But this isn’t a new problem. “This coverage gap of more than half of the private-sector workforce is one that has existed for more than 40 years,” Antonelli said.
In fact, states across the nation have been exploring the possibility of state-run retirement plans for more than a decade because as individuals with inadequate or no retirement funds age, they rely more and more on public programs. As the number of people depending on those programs increases, it can be a serious drain on a state’s resources.
Similar to how an advisor would advocate for their client’s best interest, states have jump-started a national dialogue about the ever-growing retirement savings gap.
“If more states are enacting these programs, some would say that that might help to encourage and spur action at the national level,” Antonelli said.
But Antonelli said she isn’t getting her hopes up about a national program taking center stage and replacing the state-run programs.
“These proposals have been around for a long time and yet, nothing has happened,” she said.
Sharing another similarity with advisors, Antonelli said the state-run savings plans highlight the importance of saving for retirement.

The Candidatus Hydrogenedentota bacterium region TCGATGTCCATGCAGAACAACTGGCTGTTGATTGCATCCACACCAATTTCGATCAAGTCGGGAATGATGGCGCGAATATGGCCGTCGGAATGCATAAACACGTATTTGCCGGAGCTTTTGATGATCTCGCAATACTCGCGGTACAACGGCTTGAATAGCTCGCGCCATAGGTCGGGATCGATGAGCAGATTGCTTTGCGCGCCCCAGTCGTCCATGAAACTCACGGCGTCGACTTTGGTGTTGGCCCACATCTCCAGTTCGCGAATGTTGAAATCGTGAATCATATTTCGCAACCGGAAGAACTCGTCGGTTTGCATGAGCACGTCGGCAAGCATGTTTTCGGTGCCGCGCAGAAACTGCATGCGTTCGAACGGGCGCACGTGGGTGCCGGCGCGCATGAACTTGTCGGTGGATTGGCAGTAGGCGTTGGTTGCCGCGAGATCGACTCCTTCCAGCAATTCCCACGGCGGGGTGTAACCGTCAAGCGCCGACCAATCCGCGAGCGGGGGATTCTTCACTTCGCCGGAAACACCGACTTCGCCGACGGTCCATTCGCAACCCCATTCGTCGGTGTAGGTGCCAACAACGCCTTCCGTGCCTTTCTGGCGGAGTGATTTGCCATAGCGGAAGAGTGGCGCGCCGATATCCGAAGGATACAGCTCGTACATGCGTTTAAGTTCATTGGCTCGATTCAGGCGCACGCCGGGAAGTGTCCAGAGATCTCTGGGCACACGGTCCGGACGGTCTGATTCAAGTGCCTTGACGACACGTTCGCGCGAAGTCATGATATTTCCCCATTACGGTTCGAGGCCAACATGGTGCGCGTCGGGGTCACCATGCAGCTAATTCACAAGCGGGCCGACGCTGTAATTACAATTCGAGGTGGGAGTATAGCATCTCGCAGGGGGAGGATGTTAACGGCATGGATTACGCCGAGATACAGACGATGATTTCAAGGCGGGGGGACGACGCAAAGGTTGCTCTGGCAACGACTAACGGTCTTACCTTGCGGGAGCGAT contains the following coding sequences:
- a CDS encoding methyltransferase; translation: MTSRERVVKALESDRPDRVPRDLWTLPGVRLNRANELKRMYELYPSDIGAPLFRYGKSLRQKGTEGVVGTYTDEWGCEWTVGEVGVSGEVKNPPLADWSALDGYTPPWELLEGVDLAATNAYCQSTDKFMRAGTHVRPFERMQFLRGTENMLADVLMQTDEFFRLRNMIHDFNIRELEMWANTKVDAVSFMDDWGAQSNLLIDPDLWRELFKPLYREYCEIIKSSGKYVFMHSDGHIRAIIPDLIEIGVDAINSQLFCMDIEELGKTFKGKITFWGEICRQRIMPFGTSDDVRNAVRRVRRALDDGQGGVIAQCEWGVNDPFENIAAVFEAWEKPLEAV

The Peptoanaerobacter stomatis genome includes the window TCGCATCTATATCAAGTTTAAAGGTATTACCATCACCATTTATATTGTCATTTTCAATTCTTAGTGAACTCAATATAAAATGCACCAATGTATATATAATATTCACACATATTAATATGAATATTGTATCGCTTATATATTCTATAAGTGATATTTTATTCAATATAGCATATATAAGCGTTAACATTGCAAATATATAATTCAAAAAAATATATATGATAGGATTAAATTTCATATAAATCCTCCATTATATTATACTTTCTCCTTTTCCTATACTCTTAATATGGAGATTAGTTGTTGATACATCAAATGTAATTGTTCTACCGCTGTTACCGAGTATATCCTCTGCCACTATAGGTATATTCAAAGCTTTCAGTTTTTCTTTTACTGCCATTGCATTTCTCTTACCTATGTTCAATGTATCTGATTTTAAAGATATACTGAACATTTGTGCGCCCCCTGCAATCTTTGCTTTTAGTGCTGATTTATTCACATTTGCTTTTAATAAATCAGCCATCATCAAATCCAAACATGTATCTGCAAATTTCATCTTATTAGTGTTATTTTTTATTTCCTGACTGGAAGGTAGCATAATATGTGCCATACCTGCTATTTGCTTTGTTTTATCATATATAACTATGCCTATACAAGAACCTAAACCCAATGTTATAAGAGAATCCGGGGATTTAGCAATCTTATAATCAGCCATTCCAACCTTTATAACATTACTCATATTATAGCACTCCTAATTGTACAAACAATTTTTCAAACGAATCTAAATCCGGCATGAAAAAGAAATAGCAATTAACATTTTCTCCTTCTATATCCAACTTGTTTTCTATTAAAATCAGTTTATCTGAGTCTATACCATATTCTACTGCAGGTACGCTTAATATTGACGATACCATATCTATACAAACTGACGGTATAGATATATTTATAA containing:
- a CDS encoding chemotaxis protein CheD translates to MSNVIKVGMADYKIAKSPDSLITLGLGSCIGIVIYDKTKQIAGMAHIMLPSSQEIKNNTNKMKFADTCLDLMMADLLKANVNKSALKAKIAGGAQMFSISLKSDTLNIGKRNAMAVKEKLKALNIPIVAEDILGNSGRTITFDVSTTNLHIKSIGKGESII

“I think a lot of young people are skeptical about whether Social Security will even be around,” Antonelli said. “We need to take on the responsibility that has been put on us to save for our own retirement.”
Advisors, Familiarize Yourselves With The Policies
Before advisors jump to conclusions about what these plans are and aren’t, it’s best to study up on what steps your state has taken to put a retirement savings plan in place.
These plans vary by state following one of four models. This means advisors need to be informed about retirement plan legislation being considered and advisors should be not just familiar with them, but knowledgeable on their state’s retirement plan laws.
The one thing that Antonelli made clear was that these state-run plans are not in any way competition for advisors or replacements for fine-tuned financial planning.
“The state-facilitated plans are addressing a gap in the market that the private sector hasn’t addressed. What the state is doing really doesn’t compete with the private sector, it fills a gap,” Antonelli said. “There’s an increased understanding now that more folks have seen these programs, that they are, in fact, complementary.”
Antonelli said these plans “operate as IRAs,” which means they could benefit from the same recommendations and oversights of a professional just as any other IRA would.
If anything, Antonelli said these plans create opportunities for advisors.
“Advisors and insurance agents want to be able to do more,” she said. “[These plans] push the private sector to do more, to do better.”
What States Are Doing
In 2018 alone, 16 states and one city introduced legislation to tackle the growing issue of the retirement savings gap among private-sector workers.